Also there are signidficant implementation differences. Encryption is based on key exchange, and the user can use open source software for implementation. The proposed DRM mechanism is a way of downloading and execution proprietary closed source code which demands low level access to the likes pf the video and audio system, to try and bypass any use of the operating system to capture the decoded data. This also introduces a new route for malware to be install;ed on te system.
So let’s put that argument to bed, shall we? For editor’s choice on the insightful side, we head to our story about the FBI arresting the creator of a remote access tool, where one commenter noted that plenty of large companies produce similar tools and go unhassled, specifically wondering when they’d go after Dameware. Roger Strong wasn’t holding his breath:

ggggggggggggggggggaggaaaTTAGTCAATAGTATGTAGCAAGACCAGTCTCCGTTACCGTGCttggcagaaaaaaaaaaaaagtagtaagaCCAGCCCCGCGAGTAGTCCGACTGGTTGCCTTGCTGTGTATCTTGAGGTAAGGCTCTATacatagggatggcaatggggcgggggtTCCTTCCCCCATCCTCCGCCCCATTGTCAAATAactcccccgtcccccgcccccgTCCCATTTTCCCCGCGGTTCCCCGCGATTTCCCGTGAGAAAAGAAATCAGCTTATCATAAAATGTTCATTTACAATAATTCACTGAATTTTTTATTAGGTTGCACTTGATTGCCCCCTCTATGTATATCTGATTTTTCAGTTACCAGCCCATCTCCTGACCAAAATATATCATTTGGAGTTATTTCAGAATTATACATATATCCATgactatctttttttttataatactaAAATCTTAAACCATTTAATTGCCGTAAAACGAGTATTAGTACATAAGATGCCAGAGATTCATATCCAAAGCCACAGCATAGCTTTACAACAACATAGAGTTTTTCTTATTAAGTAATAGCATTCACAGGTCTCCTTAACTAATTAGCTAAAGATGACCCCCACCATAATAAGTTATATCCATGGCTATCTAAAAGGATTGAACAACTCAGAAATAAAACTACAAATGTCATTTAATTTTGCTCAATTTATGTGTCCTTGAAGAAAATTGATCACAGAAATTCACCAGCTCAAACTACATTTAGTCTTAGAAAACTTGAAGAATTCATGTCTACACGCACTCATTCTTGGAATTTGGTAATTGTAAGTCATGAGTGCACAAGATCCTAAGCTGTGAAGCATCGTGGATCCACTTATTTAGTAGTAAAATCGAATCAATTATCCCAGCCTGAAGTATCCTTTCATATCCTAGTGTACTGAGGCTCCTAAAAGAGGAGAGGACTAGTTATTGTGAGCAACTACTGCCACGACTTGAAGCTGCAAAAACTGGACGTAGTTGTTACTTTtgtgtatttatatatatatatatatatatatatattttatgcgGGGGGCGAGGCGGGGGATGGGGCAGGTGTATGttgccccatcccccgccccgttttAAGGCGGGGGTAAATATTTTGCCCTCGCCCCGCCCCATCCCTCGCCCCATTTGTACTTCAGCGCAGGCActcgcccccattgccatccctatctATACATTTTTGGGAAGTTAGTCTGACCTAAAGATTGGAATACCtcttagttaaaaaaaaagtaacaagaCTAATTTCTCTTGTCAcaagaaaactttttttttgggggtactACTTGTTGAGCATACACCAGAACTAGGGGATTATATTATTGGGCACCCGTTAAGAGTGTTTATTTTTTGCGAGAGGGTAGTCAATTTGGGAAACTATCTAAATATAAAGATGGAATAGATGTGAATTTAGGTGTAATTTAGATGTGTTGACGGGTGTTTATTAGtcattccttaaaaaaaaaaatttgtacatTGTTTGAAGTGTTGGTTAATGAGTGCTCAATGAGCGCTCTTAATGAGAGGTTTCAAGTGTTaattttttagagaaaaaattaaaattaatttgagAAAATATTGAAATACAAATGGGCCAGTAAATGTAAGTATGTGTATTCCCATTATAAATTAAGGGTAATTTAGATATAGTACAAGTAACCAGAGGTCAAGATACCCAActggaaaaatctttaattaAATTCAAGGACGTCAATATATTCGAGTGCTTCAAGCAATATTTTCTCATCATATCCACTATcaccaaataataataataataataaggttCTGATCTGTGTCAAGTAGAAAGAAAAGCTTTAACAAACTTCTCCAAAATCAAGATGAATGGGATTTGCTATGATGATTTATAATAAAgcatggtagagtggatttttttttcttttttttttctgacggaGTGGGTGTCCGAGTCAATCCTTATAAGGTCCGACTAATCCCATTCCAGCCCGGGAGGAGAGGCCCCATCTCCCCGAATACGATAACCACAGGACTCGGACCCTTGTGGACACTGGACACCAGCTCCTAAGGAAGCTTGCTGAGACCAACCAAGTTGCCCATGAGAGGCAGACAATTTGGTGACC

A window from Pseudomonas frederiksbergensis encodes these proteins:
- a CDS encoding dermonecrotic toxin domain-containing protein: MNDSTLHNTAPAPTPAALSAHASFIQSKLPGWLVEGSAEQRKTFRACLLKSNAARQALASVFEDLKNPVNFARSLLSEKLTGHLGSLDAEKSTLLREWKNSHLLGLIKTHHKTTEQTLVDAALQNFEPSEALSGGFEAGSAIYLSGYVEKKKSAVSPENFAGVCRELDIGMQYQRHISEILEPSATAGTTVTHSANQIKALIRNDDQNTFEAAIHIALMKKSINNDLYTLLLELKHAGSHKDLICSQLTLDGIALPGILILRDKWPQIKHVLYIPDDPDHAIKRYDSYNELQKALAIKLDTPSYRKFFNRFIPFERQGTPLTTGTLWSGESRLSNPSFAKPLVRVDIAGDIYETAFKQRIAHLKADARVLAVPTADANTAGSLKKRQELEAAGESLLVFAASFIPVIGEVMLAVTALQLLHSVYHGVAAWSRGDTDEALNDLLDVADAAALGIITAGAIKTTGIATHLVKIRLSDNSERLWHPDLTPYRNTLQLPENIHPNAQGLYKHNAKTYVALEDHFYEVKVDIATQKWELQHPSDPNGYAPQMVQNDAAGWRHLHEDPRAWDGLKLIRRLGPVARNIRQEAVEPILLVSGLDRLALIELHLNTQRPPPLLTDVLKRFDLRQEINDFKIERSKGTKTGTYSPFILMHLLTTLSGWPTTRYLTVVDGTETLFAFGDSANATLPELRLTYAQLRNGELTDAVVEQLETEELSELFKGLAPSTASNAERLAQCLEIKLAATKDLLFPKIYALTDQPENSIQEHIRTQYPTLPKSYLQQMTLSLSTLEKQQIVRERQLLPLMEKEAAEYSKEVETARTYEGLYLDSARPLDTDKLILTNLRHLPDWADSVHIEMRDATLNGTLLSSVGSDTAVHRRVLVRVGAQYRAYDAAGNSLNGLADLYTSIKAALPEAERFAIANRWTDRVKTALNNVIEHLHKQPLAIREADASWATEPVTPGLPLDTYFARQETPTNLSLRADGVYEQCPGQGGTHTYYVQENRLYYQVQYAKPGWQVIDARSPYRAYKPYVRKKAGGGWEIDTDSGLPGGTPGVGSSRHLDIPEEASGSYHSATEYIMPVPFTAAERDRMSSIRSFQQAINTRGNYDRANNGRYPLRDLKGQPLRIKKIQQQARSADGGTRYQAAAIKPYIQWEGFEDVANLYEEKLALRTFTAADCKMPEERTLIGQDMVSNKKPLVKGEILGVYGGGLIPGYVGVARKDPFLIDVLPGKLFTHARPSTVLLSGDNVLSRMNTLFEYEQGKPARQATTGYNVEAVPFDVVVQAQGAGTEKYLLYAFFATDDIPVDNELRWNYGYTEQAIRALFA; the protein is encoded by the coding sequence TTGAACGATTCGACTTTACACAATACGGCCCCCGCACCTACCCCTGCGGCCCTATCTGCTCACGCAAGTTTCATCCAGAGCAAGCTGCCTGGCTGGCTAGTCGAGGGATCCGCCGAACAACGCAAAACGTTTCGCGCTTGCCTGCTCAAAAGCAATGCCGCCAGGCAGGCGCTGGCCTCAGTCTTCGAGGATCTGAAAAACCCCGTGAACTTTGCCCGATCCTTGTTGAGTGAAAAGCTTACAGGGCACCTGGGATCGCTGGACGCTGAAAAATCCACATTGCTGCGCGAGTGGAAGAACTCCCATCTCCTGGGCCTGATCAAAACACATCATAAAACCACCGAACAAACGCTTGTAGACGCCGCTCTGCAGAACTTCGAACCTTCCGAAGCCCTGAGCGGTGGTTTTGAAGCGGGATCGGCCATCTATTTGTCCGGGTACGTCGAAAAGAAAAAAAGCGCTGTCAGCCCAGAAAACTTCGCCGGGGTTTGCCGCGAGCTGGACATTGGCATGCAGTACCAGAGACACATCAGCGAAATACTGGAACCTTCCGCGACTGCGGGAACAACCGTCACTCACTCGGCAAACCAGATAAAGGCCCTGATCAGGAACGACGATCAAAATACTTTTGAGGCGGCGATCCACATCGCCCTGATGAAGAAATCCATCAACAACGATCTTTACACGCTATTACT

Remote Desktop products from Symantec’s PCAnywhere and TeamViewer have long been used for similar crimes. The company that acquired Dameware is worth at least $4.5 billion.
To answer your question, “never.” They have the resources to defend themselves. This guy doesn’t.
Next, we head to our deep dive into the reasons that the Copyright Office should remain under the Library of Congress, where one commenter declared this a bad idea on the basis that the latter is a “failed institution” — an idea with which James Paul Burkhardt took exception:
I question your premise. The Library of congress is not a “failed” instiution. And, in fact, the current Librarian of Congress is a good way to fix the private industry revolving door. By hiring an actual Librarian with proven history modernizing Libraries, the stage has been set for a more functional Library of Congress. And, very quickly, the librarian, understanding the needs of the copyright office, found the industry insider unsuitable to the task.